Despite the phenomenal PR value of the Bond relationship, Aston Martin was in dire financial straits again. In 1972 David Brown personally paid off the company’s estimated £5 million debts and sold out to Company Developments for the nominal sum of £101. Two years later Aston Martin was in receivership again. A trans-Atlantic group of investors from the U.S.A., Canada and the U.K. bought the brand and re-opened the factory in 1976 as Aston Martin Lagonda Ltd. With new blood came a rush of new models, the V8 Vantage of 1977, the convertible Volante of 1978, the bonkers Bulldog, and the wildly over-optimistic Lagonda sedan. Guess what? By the end of the decade, despite the consortium’s best efforts Aston was in trouble again.
1986–89 Vantage Zagato
In early 1981 Pace Petroleum’s charismatic Victor Gauntlett bought into Aston Martin and became its executive chairman. Gauntlett knew the value of positive PR, rekindled the relationship with 007 by supplying a V8 Vantage for Timothy Dalton in The Living Daylights, obtained a Royal Warrant of Appointment from long-term fan Prince Charles, and even returned Aston Martin to its racing roots, with an entry (and seventh place finish) at Le Mans. During Gauntlett’s leadership Aston Martin manufactured its 10,000th car and once more teamed up with Zagato for the ungainly Vantage Zagato. All this was enough to attract the attentions of Ford, who bought 75 percent of the company in 1987.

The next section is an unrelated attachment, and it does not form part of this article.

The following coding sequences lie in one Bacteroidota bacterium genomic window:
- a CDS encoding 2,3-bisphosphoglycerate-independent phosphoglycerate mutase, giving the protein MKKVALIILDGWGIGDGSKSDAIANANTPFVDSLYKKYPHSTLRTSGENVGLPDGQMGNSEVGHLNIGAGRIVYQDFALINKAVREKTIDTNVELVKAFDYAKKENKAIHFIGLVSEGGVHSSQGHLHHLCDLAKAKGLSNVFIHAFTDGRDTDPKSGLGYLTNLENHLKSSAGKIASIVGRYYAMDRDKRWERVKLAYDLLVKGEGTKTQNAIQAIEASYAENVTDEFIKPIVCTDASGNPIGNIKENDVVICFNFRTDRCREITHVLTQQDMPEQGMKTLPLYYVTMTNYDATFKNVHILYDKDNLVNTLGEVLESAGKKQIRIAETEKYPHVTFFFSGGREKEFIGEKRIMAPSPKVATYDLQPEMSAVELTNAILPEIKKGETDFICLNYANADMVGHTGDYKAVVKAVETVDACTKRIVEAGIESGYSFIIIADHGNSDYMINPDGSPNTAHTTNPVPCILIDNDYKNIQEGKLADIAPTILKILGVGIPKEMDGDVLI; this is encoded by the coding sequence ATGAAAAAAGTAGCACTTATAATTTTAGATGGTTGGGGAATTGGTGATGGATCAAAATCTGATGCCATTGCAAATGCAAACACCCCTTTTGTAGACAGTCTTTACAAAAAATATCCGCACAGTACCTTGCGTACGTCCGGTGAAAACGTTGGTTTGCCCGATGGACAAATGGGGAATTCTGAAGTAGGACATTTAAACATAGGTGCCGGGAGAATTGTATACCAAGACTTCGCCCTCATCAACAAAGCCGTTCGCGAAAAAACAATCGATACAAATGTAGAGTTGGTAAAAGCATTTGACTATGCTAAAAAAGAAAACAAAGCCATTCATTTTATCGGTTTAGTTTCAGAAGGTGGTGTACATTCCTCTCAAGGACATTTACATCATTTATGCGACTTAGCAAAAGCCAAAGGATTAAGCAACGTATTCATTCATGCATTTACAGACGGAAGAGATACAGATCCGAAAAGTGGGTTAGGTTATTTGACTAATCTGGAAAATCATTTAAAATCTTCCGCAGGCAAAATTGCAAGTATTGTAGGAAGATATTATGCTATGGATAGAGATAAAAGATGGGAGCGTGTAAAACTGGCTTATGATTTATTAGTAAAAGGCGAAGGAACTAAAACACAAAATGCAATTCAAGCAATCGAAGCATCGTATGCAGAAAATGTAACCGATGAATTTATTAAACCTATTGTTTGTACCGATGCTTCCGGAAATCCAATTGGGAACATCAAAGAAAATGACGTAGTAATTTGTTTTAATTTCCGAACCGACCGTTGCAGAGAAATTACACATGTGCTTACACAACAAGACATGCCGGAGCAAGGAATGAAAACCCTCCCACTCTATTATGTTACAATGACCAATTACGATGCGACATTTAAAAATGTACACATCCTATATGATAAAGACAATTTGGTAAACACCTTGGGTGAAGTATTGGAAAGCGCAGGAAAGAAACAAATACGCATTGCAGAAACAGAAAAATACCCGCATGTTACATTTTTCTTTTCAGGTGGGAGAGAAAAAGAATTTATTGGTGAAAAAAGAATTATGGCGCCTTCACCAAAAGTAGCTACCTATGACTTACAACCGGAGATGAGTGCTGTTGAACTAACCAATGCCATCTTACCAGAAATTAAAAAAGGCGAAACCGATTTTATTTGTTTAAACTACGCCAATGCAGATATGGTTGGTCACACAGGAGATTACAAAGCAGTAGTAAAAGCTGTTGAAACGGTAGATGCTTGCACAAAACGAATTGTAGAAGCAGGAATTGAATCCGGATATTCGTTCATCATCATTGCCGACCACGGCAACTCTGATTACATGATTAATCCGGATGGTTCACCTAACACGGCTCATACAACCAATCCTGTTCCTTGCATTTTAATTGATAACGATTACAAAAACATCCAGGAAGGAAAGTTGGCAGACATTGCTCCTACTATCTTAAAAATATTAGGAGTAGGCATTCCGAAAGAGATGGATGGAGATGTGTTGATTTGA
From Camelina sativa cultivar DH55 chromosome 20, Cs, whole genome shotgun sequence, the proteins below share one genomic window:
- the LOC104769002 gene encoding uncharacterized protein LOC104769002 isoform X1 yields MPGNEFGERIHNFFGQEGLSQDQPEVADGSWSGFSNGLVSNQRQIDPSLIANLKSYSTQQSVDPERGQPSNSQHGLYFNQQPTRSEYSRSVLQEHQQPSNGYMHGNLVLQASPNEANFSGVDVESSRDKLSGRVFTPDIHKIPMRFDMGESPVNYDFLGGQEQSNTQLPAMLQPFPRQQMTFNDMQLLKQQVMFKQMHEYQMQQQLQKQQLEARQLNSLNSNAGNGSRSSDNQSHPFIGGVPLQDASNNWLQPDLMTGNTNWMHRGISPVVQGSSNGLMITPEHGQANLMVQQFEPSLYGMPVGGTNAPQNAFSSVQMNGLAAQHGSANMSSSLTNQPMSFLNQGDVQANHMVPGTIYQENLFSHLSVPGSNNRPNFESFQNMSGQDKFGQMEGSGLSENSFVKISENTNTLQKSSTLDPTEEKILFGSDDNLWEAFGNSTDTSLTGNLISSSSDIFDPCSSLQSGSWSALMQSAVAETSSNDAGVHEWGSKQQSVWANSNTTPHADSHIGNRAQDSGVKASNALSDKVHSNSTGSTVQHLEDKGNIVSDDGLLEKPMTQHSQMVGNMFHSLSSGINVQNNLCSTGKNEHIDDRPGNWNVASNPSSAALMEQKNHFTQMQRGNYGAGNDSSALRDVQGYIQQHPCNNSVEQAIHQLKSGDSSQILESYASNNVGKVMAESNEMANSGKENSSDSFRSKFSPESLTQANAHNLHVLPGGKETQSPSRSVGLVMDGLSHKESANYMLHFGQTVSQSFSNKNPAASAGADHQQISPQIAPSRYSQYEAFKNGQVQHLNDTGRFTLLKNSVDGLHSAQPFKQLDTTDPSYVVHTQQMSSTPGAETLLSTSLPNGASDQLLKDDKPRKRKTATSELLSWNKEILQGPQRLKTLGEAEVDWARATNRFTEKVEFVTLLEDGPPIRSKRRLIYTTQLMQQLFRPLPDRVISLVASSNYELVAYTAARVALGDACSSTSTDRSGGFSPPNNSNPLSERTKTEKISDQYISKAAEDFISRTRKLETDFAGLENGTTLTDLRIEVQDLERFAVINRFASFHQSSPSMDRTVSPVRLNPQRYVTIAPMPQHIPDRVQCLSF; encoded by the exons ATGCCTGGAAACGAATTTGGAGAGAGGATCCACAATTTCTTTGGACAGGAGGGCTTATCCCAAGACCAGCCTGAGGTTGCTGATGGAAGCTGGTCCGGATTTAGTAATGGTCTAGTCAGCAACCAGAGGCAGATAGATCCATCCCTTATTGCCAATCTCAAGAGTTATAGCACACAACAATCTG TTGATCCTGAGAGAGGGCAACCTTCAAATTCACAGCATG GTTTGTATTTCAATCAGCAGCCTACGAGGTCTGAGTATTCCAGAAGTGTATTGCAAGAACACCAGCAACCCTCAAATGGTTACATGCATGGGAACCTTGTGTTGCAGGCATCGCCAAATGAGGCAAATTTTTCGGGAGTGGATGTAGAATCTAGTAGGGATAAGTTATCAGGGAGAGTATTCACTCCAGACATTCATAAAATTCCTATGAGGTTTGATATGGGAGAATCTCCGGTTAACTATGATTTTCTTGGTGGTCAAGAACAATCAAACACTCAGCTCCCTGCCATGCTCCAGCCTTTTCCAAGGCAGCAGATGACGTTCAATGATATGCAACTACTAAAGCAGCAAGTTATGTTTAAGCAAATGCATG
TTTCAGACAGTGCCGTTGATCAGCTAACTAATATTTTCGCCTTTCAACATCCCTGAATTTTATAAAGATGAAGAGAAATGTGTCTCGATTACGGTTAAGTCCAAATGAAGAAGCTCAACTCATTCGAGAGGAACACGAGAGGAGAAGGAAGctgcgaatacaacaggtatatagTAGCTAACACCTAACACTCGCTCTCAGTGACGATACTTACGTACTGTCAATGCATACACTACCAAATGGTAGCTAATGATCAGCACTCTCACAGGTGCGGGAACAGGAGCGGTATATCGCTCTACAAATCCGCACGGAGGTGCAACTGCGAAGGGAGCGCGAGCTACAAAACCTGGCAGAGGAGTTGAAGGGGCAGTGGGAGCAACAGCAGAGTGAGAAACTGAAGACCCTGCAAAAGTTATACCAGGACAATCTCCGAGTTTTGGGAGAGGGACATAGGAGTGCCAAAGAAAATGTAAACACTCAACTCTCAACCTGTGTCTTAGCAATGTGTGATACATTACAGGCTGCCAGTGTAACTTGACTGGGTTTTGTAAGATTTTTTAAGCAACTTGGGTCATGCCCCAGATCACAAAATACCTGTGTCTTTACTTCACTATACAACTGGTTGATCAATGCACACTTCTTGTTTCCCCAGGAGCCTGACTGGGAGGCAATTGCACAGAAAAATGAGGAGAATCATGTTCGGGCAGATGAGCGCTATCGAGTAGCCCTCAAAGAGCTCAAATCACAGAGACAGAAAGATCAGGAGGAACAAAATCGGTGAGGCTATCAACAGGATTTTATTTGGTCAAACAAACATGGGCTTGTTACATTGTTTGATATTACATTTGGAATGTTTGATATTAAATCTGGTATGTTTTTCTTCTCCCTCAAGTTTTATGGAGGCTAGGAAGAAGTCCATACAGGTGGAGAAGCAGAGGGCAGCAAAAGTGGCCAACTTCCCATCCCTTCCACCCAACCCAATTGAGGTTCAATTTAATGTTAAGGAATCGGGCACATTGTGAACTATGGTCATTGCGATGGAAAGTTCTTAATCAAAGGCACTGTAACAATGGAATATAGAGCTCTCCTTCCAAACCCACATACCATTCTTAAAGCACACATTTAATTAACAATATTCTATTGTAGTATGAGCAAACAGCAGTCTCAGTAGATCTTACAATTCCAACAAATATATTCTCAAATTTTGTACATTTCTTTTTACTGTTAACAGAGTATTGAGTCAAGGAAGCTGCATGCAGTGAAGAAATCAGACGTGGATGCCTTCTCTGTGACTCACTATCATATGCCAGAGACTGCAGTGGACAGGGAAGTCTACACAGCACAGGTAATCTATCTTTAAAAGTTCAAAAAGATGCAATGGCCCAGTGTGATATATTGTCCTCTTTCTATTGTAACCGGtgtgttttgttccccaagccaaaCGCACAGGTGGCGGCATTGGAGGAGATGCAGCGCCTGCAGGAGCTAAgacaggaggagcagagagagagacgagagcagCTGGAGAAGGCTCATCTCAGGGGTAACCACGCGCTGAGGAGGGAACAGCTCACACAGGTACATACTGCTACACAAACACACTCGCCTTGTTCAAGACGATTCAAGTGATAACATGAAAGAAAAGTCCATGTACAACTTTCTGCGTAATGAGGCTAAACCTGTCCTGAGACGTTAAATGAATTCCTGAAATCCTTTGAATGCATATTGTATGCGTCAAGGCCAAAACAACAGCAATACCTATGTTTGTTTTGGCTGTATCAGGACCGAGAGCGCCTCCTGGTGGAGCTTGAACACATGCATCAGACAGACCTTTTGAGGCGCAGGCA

Ford’s cash would give Aston Martin 20 years of relative calm and the opportunity to invest in truly new products, the most crucial of which was the DB7 of 1994. It may have borrowed rather heavily from Jaguar and been developed by TWR, but it would become the most successful Aston to date. Power first came from a supercharged, 3.2-liter inline-six and later a 5.9-liter V-12. Over ten years 7000 were produced and Aston Martin’s future looked rosy.